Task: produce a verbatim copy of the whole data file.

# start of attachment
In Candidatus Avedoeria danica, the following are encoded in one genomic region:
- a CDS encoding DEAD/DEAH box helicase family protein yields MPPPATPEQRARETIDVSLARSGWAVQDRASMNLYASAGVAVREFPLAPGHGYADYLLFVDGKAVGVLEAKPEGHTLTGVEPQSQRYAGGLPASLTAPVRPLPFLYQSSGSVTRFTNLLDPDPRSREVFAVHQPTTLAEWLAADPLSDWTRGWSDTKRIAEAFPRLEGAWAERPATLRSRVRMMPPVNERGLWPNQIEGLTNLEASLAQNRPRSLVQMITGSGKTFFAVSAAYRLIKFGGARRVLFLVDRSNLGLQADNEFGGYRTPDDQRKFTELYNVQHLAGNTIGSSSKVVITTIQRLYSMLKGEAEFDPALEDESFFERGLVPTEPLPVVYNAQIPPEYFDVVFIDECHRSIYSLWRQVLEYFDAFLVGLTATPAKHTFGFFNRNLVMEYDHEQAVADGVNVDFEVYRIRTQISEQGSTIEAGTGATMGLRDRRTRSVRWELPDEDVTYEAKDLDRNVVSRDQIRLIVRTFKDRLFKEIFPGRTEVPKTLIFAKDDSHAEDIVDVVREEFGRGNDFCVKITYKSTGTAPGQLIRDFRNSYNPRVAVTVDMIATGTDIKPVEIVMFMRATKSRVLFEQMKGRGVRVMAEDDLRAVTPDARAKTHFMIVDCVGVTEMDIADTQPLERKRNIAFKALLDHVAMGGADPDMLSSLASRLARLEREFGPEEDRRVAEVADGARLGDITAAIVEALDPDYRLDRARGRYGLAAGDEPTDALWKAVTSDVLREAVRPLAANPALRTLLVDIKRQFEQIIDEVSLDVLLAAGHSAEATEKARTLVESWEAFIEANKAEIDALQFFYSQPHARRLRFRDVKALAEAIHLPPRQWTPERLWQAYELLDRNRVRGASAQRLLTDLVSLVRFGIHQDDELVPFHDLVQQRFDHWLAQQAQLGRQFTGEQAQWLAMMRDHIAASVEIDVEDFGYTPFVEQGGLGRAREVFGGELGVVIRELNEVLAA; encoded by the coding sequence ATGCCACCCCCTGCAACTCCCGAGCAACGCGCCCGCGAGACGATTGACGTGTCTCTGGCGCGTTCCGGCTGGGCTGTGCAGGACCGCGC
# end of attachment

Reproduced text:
In Candidatus Avedoeria danica, the following are encoded in one genomic region:
- a CDS encoding DEAD/DEAH box helicase family protein yields MPPPATPEQRARETIDVSLARSGWAVQDRASMNLYASAGVAVREFPLAPGHGYADYLLFVDGKAVGVLEAKPEGHTLTGVEPQSQRYAGGLPASLTAPVRPLPFLYQSSGSVTRFTNLLDPDPRSREVFAVHQPTTLAEWLAADPLSDWTRGWSDTKRIAEAFPRLEGAWAERPATLRSRVRMMPPVNERGLWPNQIEGLTNLEASLAQNRPRSLVQMITGSGKTFFAVSAAYRLIKFGGARRVLFLVDRSNLGLQADNEFGGYRTPDDQRKFTELYNVQHLAGNTIGSSSKVVITTIQRLYSMLKGEAEFDPALEDESFFERGLVPTEPLPVVYNAQIPPEYFDVVFIDECHRSIYSLWRQVLEYFDAFLVGLTATPAKHTFGFFNRNLVMEYDHEQAVADGVNVDFEVYRIRTQISEQGSTIEAGTGATMGLRDRRTRSVRWELPDEDVTYEAKDLDRNVVSRDQIRLIVRTFKDRLFKEIFPGRTEVPKTLIFAKDDSHAEDIVDVVREEFGRGNDFCVKITYKSTGTAPGQLIRDFRNSYNPRVAVTVDMIATGTDIKPVEIVMFMRATKSRVLFEQMKGRGVRVMAEDDLRAVTPDARAKTHFMIVDCVGVTEMDIADTQPLERKRNIAFKALLDHVAMGGADPDMLSSLASRLARLEREFGPEEDRRVAEVADGARLGDITAAIVEALDPDYRLDRARGRYGLAAGDEPTDALWKAVTSDVLREAVRPLAANPALRTLLVDIKRQFEQIIDEVSLDVLLAAGHSAEATEKARTLVESWEAFIEANKAEIDALQFFYSQPHARRLRFRDVKALAEAIHLPPRQWTPERLWQAYELLDRNRVRGASAQRLLTDLVSLVRFGIHQDDELVPFHDLVQQRFDHWLAQQAQLGRQFTGEQAQWLAMMRDHIAASVEIDVEDFGYTPFVEQGGLGRAREVFGGELGVVIRELNEVLAA; encoded by the coding sequence ATGCCACCCCCTGCAACTCCCGAGCAACGCGCCCGCGAGACGATTGACGTGTCTCTGGCGCGTTCCGGCTGGGCTGTGCAGGACCGCGC